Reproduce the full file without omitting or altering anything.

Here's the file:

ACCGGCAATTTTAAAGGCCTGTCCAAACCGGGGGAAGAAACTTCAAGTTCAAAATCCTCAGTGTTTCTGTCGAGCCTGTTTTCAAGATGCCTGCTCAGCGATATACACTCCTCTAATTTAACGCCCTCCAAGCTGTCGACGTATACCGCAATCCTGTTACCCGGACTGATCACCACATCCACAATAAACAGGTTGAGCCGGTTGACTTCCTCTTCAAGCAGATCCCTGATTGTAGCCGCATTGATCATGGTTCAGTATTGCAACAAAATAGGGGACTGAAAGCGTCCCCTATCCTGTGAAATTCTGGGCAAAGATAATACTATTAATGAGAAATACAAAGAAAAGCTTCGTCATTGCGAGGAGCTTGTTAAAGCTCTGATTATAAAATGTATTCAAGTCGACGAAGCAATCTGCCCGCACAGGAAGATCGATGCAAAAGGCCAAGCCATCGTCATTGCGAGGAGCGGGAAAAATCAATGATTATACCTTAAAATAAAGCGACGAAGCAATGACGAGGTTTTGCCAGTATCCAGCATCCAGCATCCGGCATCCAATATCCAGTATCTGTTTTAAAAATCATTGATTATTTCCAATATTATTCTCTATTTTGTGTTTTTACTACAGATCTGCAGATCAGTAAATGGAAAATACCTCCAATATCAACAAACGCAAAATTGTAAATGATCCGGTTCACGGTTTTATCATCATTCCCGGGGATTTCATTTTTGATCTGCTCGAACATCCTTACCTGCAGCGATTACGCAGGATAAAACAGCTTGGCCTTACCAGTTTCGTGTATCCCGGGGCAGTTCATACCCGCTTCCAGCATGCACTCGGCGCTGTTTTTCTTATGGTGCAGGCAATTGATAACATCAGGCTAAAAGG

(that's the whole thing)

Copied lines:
ACCGGCAATTTTAAAGGCCTGTCCAAACCGGGGGAAGAAACTTCAAGTTCAAAATCCTCAGTGTTTCTGTCGAGCCTGTTTTCAAGATGCCTGCTCAGCGATATACACTCCTCTAATTTAACGCCCTCCAAGCTGTCGACGTATACCGCAATCCTGTTACCCGGACTGATCACCACATCCACAATAAACAGGTTGAGCCGGTTGACTTCCTCTTCAAGCAGATCCCTGATTGTAGCCGCATTGATCATGGTTCAGTATTGCAACAAAATAGGGGACTGAAAGCGTCCCCTATCCTGTGAAATTCTGGGCAAAGATAATACTATTAATGAGAAATACAAAGAAAAGCTTCGTCATTGCGAGGAGCTTGTTAAAGCTCTGATTATAAAATGTATTCAAGTCGACGAAGCAATCTGCCCGCACAGGAAGATCGATGCAAAAGGCCAAGCCATCGTCATTGCGAGGAGCGGGAAAAATCAATGATTATACCTTAAAATAAAGCGACGAAGCAATGACGAGGTTTTGCCAGTATCCAGCATCCAGCATCCGGCATCCAATATCCAGTATCTGTTTTAAAAATCATTGATTATTTCCAATATTATTCTCTATTTTGTGTTTTTACTACAGATCTGCAGATCAGTAAATGGAAAATACCTCCAATATCAACAAACGCAAAATTGTAAATGATCCGGTTCACGGTTTTATCATCATTCCCGGGGATTTCATTTTTGATCTGCTCGAACATCCTTACCTGCAGCGATTACGCAGGATAAAACAGCTTGGCCTTACCAGTTTCGTGTATCCCGGGGCAGTTCATACCCGCTTCCAGCATGCACTCGGCGCTGTTTTTCTTATGGTGCAGGCAATTGATAACATCAGGCTAAAAGG